b) Channel Emphasis: I do fundamentally like the focus on “channels” because I think it’s a deeply engrained mode for us based on television. I was pleased to see how far down you’d have to scroll to get to a “related” video by another creator. Let’s use a TV mindset to predict the future. I find US Network the best at cross-promotion of shows, and now find myself plunging deeper and deeper into its “characters welcome” family of shows. YouTube’s new approach facilitates that type of relationship between a creator/network and its audience. It’s easy to find playlists and view them consecutively with a wonderful thumbnail slider. It’s increasingly rare to binge on a string of videos that other users have found related… although I confess a guilty pleasure of occasionally getting on a binge of a specific topic (usually pets, pranks, babies laughing). In general most of us a) chronically view a creator, b) search out videos, or count on others to help us mine for gold in a river of dung.
c) Mama Might Understand It: While I’m not crazy about the featured/videos/community tab, I do think the channel page is MUCH better at helping my mom find my most recent videos (I used a custom URL to provide that previously), and for friends/colleagues to find specific playlists. The reason that’s so important is that viewers don’t want a lot of choices… they want to either see the most recent video (“new” is almost always preferred to “good” in most mediums), or they want a specific, consistent genre of videos. I’ve always had trouble keeping various audiences pleased: My fart viewers don’t care about my family videos, and my fellow parents may not be interested in sophomoric pranks… they just want to see the family. The relationship between the audience and the creator/network needs to acknowledge that diversity, and Panda is a huge step forward on that important dimension.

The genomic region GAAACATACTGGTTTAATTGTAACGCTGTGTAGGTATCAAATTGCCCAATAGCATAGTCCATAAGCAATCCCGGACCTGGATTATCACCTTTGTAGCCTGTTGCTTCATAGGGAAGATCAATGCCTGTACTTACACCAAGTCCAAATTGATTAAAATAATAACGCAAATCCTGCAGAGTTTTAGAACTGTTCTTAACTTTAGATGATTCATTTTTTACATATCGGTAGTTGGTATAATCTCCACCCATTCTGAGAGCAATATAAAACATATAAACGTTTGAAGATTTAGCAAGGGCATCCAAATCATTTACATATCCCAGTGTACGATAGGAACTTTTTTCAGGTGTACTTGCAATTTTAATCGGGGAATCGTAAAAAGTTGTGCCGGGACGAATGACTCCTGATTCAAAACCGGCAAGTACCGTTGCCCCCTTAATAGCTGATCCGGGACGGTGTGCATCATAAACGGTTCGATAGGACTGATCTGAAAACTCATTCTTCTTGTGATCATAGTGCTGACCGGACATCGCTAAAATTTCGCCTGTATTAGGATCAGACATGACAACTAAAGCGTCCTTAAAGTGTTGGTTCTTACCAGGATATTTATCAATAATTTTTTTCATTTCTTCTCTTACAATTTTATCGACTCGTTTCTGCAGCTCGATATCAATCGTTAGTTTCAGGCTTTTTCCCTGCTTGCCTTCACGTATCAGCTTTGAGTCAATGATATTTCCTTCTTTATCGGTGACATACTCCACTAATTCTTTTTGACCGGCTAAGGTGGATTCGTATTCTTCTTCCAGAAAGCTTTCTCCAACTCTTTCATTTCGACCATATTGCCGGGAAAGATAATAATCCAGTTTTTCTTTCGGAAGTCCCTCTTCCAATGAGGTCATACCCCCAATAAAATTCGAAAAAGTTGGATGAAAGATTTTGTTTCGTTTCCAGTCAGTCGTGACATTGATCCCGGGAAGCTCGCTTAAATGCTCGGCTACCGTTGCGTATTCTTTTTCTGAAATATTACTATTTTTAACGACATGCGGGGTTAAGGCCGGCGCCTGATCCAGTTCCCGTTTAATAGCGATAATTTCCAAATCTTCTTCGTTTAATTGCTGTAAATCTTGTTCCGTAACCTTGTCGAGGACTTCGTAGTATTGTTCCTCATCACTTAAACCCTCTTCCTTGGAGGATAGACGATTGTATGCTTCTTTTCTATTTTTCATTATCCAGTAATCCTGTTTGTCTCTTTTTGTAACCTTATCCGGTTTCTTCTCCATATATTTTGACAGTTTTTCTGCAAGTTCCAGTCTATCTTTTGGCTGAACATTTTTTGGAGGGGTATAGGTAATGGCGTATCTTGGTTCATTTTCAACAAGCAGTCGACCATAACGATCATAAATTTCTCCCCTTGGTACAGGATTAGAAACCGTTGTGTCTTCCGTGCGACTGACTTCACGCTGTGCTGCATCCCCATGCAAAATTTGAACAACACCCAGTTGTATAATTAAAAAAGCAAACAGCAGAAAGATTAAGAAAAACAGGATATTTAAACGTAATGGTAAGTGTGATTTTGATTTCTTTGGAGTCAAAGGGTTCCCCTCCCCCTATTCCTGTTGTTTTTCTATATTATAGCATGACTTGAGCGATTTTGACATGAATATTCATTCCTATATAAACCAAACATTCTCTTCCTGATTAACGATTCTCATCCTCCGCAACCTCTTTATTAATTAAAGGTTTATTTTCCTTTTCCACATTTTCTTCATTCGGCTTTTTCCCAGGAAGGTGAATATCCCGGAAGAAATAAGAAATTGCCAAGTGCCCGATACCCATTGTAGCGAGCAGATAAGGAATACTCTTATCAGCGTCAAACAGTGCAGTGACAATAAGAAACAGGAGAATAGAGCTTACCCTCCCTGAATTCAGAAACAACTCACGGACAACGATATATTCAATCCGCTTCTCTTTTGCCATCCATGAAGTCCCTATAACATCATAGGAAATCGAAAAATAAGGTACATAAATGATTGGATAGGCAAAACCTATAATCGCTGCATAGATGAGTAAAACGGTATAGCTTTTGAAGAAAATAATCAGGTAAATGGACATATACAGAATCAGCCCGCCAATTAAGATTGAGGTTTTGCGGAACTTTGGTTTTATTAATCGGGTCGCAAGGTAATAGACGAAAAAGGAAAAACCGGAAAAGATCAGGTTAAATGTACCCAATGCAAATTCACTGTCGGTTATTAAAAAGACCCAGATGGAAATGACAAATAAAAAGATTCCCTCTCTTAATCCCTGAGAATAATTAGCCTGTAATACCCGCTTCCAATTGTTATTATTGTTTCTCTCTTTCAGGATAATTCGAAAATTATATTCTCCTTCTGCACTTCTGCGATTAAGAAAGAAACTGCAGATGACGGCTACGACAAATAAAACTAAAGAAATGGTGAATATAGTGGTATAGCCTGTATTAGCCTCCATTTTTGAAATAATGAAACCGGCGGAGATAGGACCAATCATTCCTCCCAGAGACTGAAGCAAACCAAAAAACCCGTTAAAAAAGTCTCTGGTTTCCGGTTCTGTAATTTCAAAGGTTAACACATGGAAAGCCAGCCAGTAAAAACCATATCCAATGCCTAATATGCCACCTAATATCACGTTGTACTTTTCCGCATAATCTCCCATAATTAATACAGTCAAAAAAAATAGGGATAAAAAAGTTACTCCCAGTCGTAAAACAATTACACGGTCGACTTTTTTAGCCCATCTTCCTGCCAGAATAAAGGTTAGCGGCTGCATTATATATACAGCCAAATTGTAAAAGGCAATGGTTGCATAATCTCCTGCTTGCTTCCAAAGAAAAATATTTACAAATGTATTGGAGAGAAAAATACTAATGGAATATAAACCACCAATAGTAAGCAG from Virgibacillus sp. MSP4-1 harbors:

AHEAD: The next step is pivotal. We need to see YouTube drive traffic more seamlessly to these channels from the videos that comprise them. It’s far from intuitive, for instance, to move from watching “Farting in Public” to my channel page (subtle icon on bottom) and then subscribe (the button has been muted from its earlier orange). Emphasis on that path (from viewer to subscriber) will help turn grazers into loyal YouTube channel viewers, thus significantly increasing YouTube’s views, average sessions, and advertising revenue. Then YouTube will have to figure out how to let subscribers to a channel “sub” subscribe to specific shows/type of content. That’s not an easy one. But I think Google can figure it out.
What do you think? Did you even read this 1500 word doctrine? Me neither.